The benefit of eCommerce stores is that businesses can track the finer details of a customer’s order: from their billing and shipping addresses, right down to their IP address. If all of these don’t match up, it should raise a red flag. For example, if an IP and shipping address is different to an order’s billing address, this could be a sign that the transaction requires more scrutiny.
- Multiple cards from a single IP address
If orders are being placed from the same IP address, but from several different cards, this could be a problem. Although it’s not unusual for customers to have more than one card, several different cards — especially if they’re placed at the same time — should be considered suspicious.
- Odd use of punctuation or letter capitalization
Individuals who commit fraud sometimes use unusual spelling, punctuation, and letter capitalization when they commit eCommerce fraud — also red flags.
- Multiple transactions in a short amount of time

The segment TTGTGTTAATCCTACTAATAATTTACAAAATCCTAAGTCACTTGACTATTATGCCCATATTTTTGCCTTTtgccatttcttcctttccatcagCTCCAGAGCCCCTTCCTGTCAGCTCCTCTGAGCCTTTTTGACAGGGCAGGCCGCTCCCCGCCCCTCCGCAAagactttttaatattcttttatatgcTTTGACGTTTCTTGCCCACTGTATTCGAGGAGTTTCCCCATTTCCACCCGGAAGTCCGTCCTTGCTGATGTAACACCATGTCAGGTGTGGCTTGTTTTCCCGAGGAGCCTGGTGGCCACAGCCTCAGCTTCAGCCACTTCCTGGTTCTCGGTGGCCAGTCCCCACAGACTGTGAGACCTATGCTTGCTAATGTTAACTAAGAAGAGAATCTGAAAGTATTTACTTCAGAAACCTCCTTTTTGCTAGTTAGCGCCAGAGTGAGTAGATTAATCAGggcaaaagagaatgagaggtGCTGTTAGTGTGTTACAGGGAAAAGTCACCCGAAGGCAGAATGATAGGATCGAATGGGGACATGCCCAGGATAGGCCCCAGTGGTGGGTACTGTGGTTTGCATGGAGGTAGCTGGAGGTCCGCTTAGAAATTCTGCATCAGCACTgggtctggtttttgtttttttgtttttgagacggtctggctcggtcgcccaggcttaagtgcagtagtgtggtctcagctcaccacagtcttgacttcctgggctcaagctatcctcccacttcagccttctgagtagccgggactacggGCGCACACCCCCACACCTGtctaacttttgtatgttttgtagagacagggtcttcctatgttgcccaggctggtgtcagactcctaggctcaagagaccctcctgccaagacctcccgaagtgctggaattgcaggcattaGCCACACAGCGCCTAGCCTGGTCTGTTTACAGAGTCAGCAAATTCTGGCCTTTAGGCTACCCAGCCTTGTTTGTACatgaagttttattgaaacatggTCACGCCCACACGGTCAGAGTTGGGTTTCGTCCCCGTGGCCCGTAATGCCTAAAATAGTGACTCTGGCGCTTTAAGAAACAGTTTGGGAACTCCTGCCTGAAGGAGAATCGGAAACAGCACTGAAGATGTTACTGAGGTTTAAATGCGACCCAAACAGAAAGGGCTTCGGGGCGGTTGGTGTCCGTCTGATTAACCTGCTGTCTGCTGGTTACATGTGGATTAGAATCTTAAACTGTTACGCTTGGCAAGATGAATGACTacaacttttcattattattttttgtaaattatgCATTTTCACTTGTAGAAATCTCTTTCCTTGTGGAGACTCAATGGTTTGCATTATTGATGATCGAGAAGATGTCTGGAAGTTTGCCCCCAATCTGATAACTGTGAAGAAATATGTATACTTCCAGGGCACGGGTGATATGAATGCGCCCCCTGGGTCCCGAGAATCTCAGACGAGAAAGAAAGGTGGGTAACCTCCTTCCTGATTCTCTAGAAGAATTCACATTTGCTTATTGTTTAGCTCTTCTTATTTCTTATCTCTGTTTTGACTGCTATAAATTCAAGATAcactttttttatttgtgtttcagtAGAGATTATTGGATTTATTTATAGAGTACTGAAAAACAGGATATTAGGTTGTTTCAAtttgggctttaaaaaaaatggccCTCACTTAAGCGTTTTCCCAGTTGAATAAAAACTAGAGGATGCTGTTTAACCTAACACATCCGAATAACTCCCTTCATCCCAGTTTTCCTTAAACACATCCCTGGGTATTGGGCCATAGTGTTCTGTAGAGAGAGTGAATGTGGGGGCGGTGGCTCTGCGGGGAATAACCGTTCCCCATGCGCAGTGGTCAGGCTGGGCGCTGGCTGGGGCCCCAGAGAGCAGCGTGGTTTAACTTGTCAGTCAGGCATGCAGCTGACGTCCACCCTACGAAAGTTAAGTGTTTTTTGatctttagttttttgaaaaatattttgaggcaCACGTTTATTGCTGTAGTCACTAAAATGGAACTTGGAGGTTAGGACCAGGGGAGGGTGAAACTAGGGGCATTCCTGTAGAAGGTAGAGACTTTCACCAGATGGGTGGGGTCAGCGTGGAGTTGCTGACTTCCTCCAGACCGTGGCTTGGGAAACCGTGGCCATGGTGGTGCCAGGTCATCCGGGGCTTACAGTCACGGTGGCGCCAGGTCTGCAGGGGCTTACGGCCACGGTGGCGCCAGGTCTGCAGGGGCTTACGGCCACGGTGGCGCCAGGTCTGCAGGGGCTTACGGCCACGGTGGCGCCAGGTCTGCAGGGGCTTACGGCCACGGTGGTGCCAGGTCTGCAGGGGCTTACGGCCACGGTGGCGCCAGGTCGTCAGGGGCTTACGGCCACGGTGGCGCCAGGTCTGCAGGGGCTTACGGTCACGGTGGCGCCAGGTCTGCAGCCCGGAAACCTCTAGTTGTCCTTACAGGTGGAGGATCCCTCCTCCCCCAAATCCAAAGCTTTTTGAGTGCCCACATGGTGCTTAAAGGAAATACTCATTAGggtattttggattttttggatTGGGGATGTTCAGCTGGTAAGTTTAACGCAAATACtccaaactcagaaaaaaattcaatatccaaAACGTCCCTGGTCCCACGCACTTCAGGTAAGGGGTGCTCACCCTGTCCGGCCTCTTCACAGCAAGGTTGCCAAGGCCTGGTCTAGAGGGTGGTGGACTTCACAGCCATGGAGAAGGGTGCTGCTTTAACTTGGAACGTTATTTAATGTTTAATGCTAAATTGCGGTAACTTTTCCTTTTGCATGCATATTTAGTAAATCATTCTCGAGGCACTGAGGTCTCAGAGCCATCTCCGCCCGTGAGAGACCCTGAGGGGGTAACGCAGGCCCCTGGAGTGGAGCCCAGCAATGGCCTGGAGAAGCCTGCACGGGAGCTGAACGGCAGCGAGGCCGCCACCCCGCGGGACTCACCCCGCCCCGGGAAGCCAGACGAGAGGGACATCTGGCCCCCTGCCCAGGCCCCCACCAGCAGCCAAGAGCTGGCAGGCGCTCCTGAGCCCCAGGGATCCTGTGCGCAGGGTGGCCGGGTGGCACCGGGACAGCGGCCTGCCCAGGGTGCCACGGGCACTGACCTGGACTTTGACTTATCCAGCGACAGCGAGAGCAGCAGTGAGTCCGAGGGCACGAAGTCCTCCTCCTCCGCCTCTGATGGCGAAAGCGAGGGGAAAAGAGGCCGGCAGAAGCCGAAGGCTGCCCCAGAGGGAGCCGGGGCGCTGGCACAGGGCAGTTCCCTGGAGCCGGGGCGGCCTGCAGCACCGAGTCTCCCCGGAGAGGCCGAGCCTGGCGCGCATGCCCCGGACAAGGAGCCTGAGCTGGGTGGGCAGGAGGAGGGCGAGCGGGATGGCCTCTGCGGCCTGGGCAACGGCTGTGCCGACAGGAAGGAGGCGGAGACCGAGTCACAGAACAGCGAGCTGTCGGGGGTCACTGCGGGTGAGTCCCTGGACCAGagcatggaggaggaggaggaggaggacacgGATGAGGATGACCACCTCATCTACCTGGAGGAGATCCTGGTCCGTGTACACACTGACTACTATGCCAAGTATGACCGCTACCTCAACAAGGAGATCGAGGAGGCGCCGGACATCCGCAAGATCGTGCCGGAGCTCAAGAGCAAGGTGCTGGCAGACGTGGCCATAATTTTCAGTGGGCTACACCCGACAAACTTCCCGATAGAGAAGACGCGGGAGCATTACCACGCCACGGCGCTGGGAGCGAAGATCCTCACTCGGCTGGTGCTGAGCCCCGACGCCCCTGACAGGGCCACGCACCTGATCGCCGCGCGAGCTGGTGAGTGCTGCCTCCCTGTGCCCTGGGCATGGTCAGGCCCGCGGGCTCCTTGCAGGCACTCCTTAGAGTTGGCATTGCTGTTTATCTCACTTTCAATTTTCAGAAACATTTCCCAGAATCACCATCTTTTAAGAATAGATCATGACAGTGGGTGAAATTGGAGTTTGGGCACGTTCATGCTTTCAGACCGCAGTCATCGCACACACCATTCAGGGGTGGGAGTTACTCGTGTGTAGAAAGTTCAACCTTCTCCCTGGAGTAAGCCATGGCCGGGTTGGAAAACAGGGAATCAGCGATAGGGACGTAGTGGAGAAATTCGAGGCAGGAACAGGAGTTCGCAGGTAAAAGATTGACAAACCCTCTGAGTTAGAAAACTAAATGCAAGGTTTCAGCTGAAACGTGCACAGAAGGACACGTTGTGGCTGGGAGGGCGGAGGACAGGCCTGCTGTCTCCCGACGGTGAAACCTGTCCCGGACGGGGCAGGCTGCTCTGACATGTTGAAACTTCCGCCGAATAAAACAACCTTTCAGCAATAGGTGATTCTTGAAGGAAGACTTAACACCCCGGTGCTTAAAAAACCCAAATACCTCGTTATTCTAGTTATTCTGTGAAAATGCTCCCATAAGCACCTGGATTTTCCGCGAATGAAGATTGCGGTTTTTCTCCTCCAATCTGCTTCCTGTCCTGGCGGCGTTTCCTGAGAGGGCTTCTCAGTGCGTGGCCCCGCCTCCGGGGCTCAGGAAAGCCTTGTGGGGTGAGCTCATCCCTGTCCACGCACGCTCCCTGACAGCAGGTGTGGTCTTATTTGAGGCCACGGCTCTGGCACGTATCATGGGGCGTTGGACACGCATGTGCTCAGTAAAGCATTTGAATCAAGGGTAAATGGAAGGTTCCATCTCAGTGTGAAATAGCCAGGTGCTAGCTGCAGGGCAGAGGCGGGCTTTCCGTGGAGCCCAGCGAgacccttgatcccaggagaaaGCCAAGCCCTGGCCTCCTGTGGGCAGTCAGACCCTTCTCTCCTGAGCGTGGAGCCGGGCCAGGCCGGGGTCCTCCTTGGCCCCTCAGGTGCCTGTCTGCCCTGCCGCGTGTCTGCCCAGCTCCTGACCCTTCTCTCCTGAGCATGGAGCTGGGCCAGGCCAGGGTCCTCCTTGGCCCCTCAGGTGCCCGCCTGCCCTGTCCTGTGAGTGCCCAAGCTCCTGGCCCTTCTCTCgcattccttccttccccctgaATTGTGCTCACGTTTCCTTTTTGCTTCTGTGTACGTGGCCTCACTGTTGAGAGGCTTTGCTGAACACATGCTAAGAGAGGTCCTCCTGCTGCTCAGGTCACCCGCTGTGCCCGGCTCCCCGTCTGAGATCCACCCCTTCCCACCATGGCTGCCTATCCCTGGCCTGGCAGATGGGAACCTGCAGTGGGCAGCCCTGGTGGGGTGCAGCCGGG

We’ve highlighted that fraudsters are usually on a short time limit when they’re committing eCommerce fraud. If businesses detect a series of orders being placed in a short period of time, this could cause issues.
- Multiple orders to the same address with different cards
This is a lazy sign of eCommerce fraud, yet it exists. Often, fraudsters won’t steal information from a single card, rather they will use multiple cards. Therefore, they attempt to place fraudulent orders with different cards and ship them to the same address. If multiple orders are placed with different cards, whether over a single transaction or several, then this could signal fraud.
- Email First Seen
Many digital businesses see a correlation between the age of an email address and the risk of fraud related to that email address. For example, most consumers have used the same email address for some time, while bad actors often create new email addresses for every transaction in an attempt to circumvent basic velocity checks and link analysis. As a result, new email addresses are often high indicators of low trust levels.